NVIDIA Appoints First CUDA Center of Excellence
University of Illinois at Urbana-Champaign Selected for its Pioneering Work in Parallel Computing EducationFor further information, contact:
FOR IMMEDIATE RELEASE
SANTA CLARA, CA & URBANA, IL—JUNE 30, 2008—NVIDIA Corporation (Nasdaq: NVDA), the worldwide leader in visual computing technologies, and the University of Illinois at Urbana-Champaign (UIUC) today announced that UIUC has been named as the world’s first CUDA Center of Excellence. In addition to the appointment, NVIDIA has donated $500,000 to UIUC for the development of parallel computing facilities and the continuation of its research programs.
“The CUDA Center of Excellence program rewards schools that truly embrace the concept of parallel processing as the future of computing,” said Dr. David Kirk, chief scientist at NVIDIA. “Schools receiving this accreditation integrate the CUDA software environment into their curriculum to help their students harness the capabilities of these new parallel processing architectures. As one of the country’s leading schools in this field, I am personally delighted to appoint UIUC as our first CUDA Center of Excellence.”
The Theoretical and Computational Biophysics Group at UIUC was one of the first research groups to leverage the parallel architecture of the GPU to accelerate their research in the field of computational biophysics. They have successfully accelerated NAMD/VMD – a popular parallel molecular dynamics application that analyzes large biomolecular systems. It is hoped that this donation will aid this group, and others at the university, to further their work and speed them down the path to great discovery.
“We’re very excited to partner with NVIDIA and anticipate that together we will achieve breakthroughs in biomedicine, leading to a better understanding of disease and more effective treatments,” said Klaus Schulten, Swanlund Professor of Physics and director of the Theoretical and Computational Biophysics Group at Illinois (www.ks.uiuc.edu). “This generous gift will be a great stimulus for Illinois' team of outstanding young programmers. It will help to extend their ranks and equip them with the necessary tools to advance computing in decades to come.”
Universities wishing to become CUDA Centers of Excellence must teach a CUDA™ class and use CUDA technology in their research, usually across several labs. In return, NVIDIA supports the school through funding and equipment donations, including help to set up a GPU computing cluster. The appointment of UIUC follows on from the donation last year of 32 QuadroPlex model 4 systems, containing 64 GPUs for a 16-node CUDA technology cluster. The cluster, that has an $800K value, is administered by NCSA (www.ncsa.uiuc.edu/).
The Principal Investigator of the first CUDA Center of Excellence is Prof. Wen-mei Hwu, Sanders-AMD Endowed Chair in Electrical & Computer Engineering at Illinois. Prior to this appointment, Prof. Hwu and Dr. Kirk collaborated to teach one of the nation’s first courses for advanced students in massively parallel processing (//courses.ece.uiuc.edu/ece498/al1/). According to Hwu, “Future increases in computational performance are directly rooted in massively parallel hardware such as many-core GPUs. The biggest challenge today is in parallelizing code to take advantage of the hardware most successfully. NVIDIA’s groundbreaking CUDA solution is a significant step in this direction. We are very proud to host the first CUDA Center of Excellence at Illinois and to be able to partner with an industry leader like NVIDIA as we move forward.”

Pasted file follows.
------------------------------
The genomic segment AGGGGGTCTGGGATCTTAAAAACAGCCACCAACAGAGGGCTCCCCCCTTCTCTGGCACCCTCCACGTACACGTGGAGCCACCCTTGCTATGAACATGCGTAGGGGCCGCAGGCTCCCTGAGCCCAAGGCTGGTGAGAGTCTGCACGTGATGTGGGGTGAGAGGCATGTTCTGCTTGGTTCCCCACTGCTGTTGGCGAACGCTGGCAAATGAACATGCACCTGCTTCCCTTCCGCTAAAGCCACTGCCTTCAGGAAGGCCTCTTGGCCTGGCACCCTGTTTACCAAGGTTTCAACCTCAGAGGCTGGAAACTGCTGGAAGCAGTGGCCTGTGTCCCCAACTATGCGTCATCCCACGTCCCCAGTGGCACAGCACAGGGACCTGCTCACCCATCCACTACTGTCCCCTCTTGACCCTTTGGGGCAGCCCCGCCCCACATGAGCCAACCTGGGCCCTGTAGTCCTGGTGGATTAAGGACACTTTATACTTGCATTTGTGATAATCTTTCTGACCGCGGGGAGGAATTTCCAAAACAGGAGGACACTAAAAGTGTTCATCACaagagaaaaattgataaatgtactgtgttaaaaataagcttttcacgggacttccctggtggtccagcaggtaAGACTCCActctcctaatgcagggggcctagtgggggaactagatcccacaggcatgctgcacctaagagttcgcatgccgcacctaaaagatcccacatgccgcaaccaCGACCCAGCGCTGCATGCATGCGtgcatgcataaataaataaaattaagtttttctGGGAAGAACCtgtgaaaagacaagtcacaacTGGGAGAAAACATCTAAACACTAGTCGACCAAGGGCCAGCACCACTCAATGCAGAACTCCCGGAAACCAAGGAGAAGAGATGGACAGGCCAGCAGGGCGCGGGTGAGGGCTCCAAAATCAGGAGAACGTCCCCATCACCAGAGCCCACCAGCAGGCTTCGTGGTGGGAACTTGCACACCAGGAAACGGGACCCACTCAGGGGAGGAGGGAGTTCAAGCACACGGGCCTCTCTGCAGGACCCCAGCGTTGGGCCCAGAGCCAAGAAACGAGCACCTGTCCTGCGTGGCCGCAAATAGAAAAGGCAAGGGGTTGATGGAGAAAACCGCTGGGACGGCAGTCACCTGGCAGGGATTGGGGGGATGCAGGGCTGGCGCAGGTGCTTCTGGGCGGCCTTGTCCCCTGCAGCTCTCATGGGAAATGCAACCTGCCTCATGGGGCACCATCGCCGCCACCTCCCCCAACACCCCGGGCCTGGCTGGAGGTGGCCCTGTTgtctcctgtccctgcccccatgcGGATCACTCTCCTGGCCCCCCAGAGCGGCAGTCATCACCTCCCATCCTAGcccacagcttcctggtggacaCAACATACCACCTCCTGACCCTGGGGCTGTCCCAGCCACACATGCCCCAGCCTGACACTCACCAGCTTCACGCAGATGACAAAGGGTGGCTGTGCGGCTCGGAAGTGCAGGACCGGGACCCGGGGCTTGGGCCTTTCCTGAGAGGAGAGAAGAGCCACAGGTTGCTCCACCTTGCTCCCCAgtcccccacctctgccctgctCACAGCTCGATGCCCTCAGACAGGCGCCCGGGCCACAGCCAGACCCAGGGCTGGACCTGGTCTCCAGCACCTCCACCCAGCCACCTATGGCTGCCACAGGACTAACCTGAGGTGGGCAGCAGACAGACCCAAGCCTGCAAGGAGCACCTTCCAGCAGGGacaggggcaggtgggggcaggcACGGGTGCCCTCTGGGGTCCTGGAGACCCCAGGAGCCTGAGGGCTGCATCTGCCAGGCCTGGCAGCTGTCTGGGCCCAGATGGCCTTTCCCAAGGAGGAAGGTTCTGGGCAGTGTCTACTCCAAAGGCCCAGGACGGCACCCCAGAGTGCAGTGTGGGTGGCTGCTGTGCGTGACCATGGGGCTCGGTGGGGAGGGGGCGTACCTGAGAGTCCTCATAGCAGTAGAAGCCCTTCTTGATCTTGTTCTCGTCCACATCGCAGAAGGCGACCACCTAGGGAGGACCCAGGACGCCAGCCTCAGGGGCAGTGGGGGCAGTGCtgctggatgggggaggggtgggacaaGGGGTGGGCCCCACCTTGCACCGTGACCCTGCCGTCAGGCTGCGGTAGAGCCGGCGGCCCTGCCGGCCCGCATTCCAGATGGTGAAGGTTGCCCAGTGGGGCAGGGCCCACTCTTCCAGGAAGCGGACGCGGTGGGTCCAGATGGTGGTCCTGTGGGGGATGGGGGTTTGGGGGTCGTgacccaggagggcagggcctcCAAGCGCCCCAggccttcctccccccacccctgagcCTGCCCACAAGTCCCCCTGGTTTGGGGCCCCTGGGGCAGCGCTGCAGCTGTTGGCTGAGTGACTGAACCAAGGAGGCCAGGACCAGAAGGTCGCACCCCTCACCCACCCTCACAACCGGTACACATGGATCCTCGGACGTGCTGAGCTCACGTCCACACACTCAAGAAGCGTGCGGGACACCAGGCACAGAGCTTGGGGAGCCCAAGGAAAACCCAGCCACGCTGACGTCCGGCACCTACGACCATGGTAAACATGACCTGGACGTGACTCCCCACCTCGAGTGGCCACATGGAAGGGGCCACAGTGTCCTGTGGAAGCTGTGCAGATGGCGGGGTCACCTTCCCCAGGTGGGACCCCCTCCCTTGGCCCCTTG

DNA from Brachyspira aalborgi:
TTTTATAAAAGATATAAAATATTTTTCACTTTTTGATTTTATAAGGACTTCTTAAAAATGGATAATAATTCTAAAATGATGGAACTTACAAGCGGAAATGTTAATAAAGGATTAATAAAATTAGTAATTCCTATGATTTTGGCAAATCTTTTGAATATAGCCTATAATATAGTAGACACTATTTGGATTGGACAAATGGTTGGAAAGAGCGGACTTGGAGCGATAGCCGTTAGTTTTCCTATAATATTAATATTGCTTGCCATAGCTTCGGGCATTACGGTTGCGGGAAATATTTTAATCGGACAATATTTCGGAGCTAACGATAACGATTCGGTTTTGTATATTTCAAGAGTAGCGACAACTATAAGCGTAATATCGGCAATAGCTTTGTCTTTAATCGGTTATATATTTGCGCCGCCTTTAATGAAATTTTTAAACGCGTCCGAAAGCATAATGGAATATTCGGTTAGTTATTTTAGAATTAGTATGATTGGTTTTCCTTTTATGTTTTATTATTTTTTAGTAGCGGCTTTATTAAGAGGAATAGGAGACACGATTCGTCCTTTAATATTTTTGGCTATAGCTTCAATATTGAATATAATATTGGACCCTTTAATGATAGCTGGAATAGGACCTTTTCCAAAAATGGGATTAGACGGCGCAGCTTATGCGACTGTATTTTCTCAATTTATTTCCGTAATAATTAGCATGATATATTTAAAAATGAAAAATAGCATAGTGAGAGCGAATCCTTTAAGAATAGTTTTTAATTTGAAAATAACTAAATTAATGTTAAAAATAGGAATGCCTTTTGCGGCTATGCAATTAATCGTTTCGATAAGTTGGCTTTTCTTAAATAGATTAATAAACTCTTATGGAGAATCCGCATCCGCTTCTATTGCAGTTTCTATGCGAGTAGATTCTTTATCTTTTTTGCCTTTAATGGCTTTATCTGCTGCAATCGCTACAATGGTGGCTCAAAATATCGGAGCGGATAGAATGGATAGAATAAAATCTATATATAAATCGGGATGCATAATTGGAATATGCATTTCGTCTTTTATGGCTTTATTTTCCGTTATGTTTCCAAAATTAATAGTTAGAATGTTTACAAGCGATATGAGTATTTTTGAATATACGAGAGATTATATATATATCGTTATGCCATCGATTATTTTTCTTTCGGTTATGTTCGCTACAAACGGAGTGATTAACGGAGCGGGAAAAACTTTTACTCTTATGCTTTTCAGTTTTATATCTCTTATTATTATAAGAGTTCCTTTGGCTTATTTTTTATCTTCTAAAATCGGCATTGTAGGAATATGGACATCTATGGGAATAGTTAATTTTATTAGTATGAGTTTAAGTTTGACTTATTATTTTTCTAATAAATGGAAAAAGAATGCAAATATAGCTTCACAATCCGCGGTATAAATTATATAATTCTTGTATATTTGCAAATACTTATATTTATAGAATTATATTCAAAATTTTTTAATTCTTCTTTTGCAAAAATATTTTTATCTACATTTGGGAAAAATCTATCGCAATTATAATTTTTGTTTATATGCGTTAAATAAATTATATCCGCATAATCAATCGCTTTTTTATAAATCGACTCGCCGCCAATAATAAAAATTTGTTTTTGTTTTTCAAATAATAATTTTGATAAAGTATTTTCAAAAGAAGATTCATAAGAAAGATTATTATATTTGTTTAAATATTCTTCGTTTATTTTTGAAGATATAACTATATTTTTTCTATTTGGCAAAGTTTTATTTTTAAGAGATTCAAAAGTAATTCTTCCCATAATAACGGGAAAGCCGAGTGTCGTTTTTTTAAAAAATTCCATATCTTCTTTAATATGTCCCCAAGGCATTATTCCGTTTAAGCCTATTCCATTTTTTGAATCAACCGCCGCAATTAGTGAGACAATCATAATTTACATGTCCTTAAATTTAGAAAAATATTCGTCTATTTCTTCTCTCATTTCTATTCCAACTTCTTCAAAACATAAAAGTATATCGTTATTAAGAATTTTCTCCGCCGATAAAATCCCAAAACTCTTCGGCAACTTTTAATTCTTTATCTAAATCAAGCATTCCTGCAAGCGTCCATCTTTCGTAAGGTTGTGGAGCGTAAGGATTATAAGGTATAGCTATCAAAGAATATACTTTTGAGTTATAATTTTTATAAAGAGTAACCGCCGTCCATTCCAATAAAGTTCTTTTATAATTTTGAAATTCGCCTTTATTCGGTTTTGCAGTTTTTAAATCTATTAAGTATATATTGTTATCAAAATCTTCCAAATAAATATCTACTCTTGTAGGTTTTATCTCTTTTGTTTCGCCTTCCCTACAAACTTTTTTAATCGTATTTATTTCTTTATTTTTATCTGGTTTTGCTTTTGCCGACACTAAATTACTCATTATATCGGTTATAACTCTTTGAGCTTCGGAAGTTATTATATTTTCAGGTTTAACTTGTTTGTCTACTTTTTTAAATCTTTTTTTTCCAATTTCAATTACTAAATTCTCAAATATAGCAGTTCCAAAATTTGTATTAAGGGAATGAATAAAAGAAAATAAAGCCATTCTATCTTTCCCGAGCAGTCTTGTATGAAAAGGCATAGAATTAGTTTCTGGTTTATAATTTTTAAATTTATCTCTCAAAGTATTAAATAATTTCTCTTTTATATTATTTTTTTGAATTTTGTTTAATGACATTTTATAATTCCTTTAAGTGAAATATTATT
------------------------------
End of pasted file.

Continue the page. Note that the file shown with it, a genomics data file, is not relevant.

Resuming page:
NVIDIA® CUDA technology is an award-winning C-compiler and software development kit (SDK) for developing computing applications on graphics processing units (GPUs).
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Certain statements in this press release including, but not limited to, statements as to: the CUDA Center of Excellence Program; uses, benefits and impact of NVIDIA’s donation and CUDA software; and future increases in computational performance are forward-looking statements that are subject to risks and uncertainties that could cause results to be materially different than expectations. Important factors that could cause actual results to differ materially include: our reliance on third parties to manufacture, assemble and test our products; design, manufacturing or software defects; development of faster or more efficient GPU or CPU technology; unexpected loss of performance of our products or technologies when integrated into systems; the impact of technological development and competition; customer adoption of competitors' products as well as other factors detailed from time to time in the reports NVIDIA files with the Securities and Exchange Commission including its Form 10-Q for the period ended April 27, 2008. Copies of reports filed with the SEC are posted on our website and are available from NVIDIA without charge. These forward-looking statements are not guarantees of future performance and speak only as of the date hereof, and, except as required by law, NVIDIA disclaims any obligation to update these forward-looking statements to reflect future events or circumstances.
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